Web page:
Looking forward to the upcoming performance

Posted by Wendy Barden on August 19, 2017

True or False? Everyone in your ensemble or music class is looking forward to performing in the upcoming concert. False. There are likely several students that love to make music, but who also dread the thought of performing in a concert.


A few of these students may face family dynamics that make it difficult to participate the concert.

  • Mom and Dad work evenings and the student must care for younger siblings.
  • There is no ride back to school.
  • The student is dropped off before the concert starts, and picked up well after all other cars have cleared the parking lot. Family members are rarely in the audience to share their music.
  • The student doesn’t have, and isn’t able to get, the required shoes or clothing.

Given a few days, we can often help a student solve any of these challenges.


Another possibility? Anxiousness or anxiety about performing in public takes over and singing or playing for others becomes almost unbearable.


Most musicians experience jitters before a performance. As we know, anticipation or excitement can be positive. But when those same jitters become overwhelming, that feeling can quickly turn negative to a point that students would rather avoid the performance all together.


What might they be anxious about or afraid of? Anxious students often comment that everyone will be looking at them and they are afraid of making mistakes—of not being perfect. Students don’t want to embarrass themselves or disappoint others.


Why would they think that? There may have been a time when a performance didn’t go very well… for a variety of reasons. Perhaps students have unrealistic expectations of live performance. All musicians want the best possible performance, but rarely is one flawless.


Here are seven things you can do to help students’ have realistic performance expectations and a positive experience.

  1. As the director or teacher, are you calm about the performance? Do you believe students will be successful? Either yes or no, it shows and students pick up on that!
  2. Be sure your students get past the notes and rhythms in the music and are able to communicate the composer’s intent. To do this, select music that is an appropriate level of difficulty. In rehearsal, give specific, descriptive feedback so students know what they do well, where they need improvement, and what to do to improve. Develop muscle memory so the performance is automatic, then “just do it!” Finally, avoid making changes in the music close to a performance. The younger the musician, the more important this is.
  3. As the performance draws near, change the focus in rehearsals from nit-picking for errors to communicating the composer’s intent. (Often the title, lyrics, and rehearsal or program notes give us important clues.) Accurate notes and rhythms are important, but we need to get beyond those to communicate the mood or feeling of the music.
  4. Are you able to rehearse in the performance space prior to the concert? What will students see, feel, hear during the performance? How will students get on stage or to their places? We can help alleviate anxiousness when everyone knows what to expect.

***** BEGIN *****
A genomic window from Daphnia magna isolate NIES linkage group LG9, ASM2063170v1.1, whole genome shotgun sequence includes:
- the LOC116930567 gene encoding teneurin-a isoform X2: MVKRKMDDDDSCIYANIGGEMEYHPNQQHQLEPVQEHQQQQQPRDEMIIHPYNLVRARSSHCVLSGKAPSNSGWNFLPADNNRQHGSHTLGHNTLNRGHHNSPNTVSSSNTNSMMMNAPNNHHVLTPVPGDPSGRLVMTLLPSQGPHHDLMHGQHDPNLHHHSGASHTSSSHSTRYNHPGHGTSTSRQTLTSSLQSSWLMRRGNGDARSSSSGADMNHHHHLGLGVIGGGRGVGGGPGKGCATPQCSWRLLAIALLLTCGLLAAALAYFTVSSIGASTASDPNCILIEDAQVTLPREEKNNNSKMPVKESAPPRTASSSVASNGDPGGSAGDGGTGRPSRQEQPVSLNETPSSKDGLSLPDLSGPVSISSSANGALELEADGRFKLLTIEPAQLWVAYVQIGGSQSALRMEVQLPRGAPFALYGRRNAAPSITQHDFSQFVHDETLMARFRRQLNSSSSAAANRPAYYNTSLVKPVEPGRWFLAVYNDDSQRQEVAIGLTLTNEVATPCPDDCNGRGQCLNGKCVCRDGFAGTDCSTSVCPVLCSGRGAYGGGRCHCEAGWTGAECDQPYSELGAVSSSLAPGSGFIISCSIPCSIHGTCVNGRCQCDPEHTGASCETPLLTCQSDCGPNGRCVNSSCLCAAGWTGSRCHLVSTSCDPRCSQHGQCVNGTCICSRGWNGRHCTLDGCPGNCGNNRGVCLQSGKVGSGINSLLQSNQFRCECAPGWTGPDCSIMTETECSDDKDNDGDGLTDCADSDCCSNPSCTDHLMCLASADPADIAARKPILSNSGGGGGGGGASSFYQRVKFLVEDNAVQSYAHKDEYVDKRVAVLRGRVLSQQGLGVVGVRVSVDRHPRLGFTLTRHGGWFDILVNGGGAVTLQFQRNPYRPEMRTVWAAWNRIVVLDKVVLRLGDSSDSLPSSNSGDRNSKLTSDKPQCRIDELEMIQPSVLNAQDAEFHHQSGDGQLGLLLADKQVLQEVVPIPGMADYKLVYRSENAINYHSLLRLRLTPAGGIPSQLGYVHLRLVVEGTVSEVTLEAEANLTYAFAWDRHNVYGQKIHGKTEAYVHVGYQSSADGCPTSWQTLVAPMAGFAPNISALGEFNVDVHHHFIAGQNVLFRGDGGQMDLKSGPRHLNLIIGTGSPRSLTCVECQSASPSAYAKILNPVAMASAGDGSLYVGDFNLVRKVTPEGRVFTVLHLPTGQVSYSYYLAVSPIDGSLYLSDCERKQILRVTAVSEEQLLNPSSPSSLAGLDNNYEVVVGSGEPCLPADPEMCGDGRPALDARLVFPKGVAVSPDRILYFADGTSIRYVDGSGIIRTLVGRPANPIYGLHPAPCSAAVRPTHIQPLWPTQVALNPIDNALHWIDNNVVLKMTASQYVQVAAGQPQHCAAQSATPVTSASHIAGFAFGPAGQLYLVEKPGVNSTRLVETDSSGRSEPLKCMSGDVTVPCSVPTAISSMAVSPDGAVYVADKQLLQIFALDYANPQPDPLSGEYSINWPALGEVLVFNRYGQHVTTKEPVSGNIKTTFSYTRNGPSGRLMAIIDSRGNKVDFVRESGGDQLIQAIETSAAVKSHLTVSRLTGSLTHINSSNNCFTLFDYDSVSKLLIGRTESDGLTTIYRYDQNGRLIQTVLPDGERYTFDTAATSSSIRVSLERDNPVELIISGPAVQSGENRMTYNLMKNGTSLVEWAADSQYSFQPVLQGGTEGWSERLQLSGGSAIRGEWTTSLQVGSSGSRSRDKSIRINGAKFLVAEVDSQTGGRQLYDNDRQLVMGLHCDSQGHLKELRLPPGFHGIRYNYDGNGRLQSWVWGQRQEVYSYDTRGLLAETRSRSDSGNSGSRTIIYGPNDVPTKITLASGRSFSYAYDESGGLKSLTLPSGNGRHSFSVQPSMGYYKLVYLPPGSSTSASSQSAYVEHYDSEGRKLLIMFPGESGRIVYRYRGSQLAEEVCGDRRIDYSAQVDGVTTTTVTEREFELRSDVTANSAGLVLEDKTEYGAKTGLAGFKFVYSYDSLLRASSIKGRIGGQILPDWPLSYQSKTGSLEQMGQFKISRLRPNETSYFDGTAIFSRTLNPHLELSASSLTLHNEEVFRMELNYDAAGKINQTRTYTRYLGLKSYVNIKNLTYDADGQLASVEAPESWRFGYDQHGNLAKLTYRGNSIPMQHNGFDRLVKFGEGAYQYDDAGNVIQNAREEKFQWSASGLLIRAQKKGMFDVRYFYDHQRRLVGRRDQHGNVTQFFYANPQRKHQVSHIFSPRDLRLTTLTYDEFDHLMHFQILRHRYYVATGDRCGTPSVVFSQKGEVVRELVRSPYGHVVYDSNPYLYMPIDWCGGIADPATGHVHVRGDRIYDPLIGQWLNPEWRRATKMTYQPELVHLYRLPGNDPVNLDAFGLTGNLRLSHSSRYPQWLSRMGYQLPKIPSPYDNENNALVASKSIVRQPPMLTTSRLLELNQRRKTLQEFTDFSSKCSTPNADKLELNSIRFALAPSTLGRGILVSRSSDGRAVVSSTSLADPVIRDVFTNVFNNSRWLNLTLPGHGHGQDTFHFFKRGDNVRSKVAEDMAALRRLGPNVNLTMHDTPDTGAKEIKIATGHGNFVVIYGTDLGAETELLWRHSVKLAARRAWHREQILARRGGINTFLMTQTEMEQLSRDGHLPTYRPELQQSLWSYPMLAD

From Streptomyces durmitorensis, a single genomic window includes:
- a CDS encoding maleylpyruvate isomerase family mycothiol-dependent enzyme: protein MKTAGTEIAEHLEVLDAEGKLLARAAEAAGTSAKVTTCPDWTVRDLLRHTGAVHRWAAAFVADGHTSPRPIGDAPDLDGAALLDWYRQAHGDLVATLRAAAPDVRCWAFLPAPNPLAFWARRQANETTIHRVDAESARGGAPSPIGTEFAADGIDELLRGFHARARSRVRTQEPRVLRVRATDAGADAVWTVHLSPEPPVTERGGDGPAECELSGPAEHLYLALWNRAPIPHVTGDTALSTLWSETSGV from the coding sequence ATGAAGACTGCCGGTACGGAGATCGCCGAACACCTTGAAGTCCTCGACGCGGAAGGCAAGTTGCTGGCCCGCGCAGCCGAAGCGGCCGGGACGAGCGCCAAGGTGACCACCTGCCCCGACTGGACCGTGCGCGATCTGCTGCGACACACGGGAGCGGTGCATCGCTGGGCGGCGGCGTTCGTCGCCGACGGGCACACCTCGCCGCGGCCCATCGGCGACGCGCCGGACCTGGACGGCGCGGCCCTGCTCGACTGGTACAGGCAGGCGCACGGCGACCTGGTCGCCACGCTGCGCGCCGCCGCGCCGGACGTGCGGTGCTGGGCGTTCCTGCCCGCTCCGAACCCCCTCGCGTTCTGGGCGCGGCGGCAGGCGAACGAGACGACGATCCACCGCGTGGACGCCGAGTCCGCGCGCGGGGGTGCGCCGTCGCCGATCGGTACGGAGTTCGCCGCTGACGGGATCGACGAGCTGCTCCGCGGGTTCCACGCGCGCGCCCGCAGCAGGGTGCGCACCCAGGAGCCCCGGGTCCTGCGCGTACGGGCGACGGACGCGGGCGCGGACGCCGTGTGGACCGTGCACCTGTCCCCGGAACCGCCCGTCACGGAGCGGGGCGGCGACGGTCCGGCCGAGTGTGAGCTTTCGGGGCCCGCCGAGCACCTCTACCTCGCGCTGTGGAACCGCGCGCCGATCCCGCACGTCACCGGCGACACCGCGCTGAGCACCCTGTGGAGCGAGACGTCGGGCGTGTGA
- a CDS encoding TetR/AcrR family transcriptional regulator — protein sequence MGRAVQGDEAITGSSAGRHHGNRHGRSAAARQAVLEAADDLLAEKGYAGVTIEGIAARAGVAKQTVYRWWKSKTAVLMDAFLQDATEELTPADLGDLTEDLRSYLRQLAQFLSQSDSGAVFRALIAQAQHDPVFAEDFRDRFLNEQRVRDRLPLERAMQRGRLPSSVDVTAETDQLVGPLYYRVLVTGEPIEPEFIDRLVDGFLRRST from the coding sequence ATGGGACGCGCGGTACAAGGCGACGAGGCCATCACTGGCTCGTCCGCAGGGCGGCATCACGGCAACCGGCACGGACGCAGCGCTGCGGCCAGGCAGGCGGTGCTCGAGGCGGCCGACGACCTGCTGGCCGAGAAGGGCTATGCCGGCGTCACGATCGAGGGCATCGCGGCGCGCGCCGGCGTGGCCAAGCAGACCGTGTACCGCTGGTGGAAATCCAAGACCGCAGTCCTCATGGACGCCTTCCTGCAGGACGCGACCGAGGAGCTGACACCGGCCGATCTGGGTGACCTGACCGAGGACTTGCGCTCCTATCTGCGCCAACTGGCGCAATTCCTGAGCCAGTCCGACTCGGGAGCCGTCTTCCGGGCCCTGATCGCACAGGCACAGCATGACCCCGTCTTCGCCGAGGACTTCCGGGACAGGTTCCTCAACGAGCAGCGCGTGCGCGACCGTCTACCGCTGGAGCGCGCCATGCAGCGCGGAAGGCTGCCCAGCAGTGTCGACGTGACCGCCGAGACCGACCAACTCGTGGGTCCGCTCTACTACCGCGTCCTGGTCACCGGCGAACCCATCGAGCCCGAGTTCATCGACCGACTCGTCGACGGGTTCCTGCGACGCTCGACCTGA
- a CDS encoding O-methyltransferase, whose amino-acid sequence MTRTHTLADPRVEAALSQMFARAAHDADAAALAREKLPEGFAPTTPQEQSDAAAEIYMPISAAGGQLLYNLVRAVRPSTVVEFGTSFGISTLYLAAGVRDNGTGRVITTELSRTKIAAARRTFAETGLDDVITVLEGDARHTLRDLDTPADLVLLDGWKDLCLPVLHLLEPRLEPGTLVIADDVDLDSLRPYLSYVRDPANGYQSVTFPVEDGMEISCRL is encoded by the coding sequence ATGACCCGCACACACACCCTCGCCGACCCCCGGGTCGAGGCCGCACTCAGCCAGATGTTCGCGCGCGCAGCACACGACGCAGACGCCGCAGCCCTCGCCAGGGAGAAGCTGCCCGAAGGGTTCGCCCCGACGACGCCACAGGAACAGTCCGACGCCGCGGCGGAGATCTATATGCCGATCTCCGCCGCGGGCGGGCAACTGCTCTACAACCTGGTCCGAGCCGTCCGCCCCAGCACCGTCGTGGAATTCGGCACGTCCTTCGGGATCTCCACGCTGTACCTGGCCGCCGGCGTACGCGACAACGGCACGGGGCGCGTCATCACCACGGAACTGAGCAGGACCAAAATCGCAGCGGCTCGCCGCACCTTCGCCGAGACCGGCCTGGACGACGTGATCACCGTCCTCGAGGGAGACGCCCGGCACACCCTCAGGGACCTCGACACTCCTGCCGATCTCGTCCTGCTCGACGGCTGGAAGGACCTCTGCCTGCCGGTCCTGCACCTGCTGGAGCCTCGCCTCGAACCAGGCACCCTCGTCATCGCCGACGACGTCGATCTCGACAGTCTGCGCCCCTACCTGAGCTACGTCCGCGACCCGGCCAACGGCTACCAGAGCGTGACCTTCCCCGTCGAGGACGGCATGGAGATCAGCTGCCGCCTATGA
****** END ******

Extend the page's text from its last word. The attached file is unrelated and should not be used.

5. Remind students that friends and family will be in the audience. They are all “rooting” for them and want them to do well!
  6. Arrange low-stakes performance situations such as inviting the school secretary to listen to a song, or inviting parents into the classroom for an informance rather than performing a concert on the stage.
  7. We all want to give the best performance we can. When there is an occasional error—and there will be—don’t over generalize. A few errors do not mean we are a total failure!


Yes, and… After a performance, teachers frequently lead a class discussion about how students thought it went or have them watch the video recording and comment. It’s human nature to watch ourselves or focus on mistakes, and that’s exactly where students will go unless we can redirect their thinking. Next time, consider using one of these three written concert reflections. Each prompt helps students focus on positive aspects of the experience and ensures you hear from everyone. 


A) Complete four of the six sentences about the concert and be sure to include the word “because” in each sentence:

  • I really liked…
  • My family really liked…
  • I was surprised…
  • I am proud…
  • Next time…
  • I wish…

B) Name the piece you feel we performed best, and explain what made this piece stand out from the others.


C) How has this set of concert music helped you grow as a musician? State your opinion, and explain using at least three examples from the music.



Thanks for pausing with me for a few minutes in your busy week. Have a good one!



Allan, Diana. “Peak Performance For Musicians: Empowering Performers to Excel.” www.musicpeakperformance.com (accessed 8/18/17)


Barden, Wendy. Practice and Reflection in Band and Orchestra. San Diego: Kjos Music Press (2010).


Barden, Wendy. Performance Assessment and Reflection in Choral Ensembles. San Digeo: Kjos Music Press (2011).


Green, Barry. “Barry Green’s Inner Game of Music Part 1 of 2 – YouTube.” https://www.youtube.com/watch?v=aeE60psLrI8 (accessed 8/18/17)


Green, Barry. “Barry Green’s Inner Game of Music Part 2 of 2 – YouTube.” https://www.youtube.com/watch?v=IPqmMaZ0st0&t=200s (accessed 8/18/17)